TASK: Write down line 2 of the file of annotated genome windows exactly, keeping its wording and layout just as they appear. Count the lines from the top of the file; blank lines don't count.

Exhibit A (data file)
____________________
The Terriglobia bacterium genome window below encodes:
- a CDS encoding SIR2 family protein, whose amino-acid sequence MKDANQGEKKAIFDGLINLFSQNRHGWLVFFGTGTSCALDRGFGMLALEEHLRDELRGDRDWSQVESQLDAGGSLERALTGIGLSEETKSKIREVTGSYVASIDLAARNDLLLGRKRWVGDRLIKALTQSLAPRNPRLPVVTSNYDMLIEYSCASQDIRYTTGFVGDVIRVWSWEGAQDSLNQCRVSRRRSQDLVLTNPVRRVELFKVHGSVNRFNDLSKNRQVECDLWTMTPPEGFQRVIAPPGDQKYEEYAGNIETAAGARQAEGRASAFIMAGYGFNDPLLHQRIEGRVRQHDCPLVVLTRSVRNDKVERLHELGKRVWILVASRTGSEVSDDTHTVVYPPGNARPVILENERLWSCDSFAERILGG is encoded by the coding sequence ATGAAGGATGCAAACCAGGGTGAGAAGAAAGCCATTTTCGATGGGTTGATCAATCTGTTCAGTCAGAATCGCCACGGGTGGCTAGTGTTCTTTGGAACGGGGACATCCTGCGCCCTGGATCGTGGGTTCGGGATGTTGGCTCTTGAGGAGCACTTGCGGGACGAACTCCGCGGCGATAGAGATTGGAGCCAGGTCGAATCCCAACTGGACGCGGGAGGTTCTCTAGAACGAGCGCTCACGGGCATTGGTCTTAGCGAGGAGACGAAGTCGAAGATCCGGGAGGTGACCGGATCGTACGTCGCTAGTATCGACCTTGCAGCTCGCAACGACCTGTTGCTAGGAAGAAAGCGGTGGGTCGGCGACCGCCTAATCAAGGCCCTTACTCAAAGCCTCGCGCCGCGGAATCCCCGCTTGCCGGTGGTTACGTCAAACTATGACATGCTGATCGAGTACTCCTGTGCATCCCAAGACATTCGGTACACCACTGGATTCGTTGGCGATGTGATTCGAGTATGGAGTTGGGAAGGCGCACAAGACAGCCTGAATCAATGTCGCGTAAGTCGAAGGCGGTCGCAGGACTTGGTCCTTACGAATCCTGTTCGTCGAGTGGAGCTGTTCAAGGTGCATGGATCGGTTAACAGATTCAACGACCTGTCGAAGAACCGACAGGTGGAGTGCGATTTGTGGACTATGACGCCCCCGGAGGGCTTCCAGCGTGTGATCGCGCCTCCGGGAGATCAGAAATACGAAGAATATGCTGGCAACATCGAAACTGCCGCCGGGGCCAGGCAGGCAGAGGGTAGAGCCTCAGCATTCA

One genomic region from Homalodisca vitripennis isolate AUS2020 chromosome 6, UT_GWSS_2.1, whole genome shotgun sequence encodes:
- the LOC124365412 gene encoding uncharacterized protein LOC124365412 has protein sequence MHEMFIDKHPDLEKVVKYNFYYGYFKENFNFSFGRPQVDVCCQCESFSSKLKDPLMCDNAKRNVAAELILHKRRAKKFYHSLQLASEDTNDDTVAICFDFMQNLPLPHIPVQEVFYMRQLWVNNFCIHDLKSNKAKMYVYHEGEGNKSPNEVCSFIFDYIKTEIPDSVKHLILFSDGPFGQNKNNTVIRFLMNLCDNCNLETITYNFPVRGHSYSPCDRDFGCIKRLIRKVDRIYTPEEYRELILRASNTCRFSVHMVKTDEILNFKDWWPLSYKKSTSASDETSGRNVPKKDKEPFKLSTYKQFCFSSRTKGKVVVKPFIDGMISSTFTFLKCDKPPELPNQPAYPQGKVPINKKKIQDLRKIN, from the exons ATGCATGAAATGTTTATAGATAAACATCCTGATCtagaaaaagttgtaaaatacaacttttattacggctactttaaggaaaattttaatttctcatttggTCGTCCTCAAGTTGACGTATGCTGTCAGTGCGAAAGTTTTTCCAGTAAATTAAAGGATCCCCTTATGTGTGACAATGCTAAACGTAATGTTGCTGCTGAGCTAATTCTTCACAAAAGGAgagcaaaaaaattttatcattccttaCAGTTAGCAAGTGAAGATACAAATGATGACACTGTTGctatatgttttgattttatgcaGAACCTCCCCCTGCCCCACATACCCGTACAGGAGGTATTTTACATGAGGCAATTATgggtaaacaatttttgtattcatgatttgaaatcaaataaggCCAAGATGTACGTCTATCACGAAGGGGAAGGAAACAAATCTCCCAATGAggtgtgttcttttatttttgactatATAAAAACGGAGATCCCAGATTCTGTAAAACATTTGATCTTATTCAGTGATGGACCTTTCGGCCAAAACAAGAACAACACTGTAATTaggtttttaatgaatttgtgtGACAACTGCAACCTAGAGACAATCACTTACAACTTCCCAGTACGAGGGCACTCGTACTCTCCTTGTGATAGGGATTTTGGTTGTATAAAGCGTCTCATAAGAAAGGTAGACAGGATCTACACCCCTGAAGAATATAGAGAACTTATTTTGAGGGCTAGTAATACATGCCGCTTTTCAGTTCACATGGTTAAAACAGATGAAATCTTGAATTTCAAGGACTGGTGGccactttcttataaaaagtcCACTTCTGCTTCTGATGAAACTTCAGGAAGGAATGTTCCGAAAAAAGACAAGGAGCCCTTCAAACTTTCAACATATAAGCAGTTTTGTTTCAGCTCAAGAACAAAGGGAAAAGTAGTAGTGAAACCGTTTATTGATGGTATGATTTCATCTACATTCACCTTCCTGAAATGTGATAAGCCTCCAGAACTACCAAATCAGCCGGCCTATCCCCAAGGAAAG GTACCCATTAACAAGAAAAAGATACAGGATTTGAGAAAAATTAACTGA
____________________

- a CDS encoding SIR2 family protein, whose amino-acid sequence MKDANQGEKKAIFDGLINLFSQNRHGWLVFFGTGTSCALDRGFGMLALEEHLRDELRGDRDWSQVESQLDAGGSLERALTGIGLSEETKSKIREVTGSYVASIDLAARNDLLLGRKRWVGDRLIKALTQSLAPRNPRLPVVTSNYDMLIEYSCASQDIRYTTGFVGDVIRVWSWEGAQDSLNQCRVSRRRSQDLVLTNPVRRVELFKVHGSVNRFNDLSKNRQVECDLWTMTPPEGFQRVIAPPGDQKYEEYAGNIETAAGARQAEGRASAFIMAGYGFNDPLLHQRIEGRVRQHDCPLVVLTRSVRNDKVERLHELGKRVWILVASRTGSEVSDDTHTVVYPPGNARPVILENERLWSCDSFAERILGG is encoded by the coding sequence ATGAAGGATGCAAACCAGGGTGAGAAGAAAGCCATTTTCGATGGGTTGATCAATCTGTTCAGTCAGAATCGCCACGGGTGGCTAGTGTTCTTTGGAACGGGGACATCCTGCGCCCTGGATCGTGGGTTCGGGATGTTGGCTCTTGAGGAGCACTTGCGGGACGAACTCCGCGGCGATAGAGATTGGAGCCAGGTCGAATCCCAACTGGACGCGGGAGGTTCTCTAGAACGAGCGCTCACGGGCATTGGTCTTAGCGAGGAGACGAAGTCGAAGATCCGGGAGGTGACCGGATCGTACGTCGCTAGTATCGACCTTGCAGCTCGCAACGACCTGTTGCTAGGAAGAAAGCGGTGGGTCGGCGACCGCCTAATCAAGGCCCTTACTCAAAGCCTCGCGCCGCGGAATCCCCGCTTGCCGGTGGTTACGTCAAACTATGACATGCTGATCGAGTACTCCTGTGCATCCCAAGACATTCGGTACACCACTGGATTCGTTGGCGATGTGATTCGAGTATGGAGTTGGGAAGGCGCACAAGACAGCCTGAATCAATGTCGCGTAAGTCGAAGGCGGTCGCAGGACTTGGTCCTTACGAATCCTGTTCGTCGAGTGGAGCTGTTCAAGGTGCATGGATCGGTTAACAGATTCAACGACCTGTCGAAGAACCGACAGGTGGAGTGCGATTTGTGGACTATGACGCCCCCGGAGGGCTTCCAGCGTGTGATCGCGCCTCCGGGAGATCAGAAATACGAAGAATATGCTGGCAACATCGAAACTGCCGCCGGGGCCAGGCAGGCAGAGGGTAGAGCCTCAGCATTCA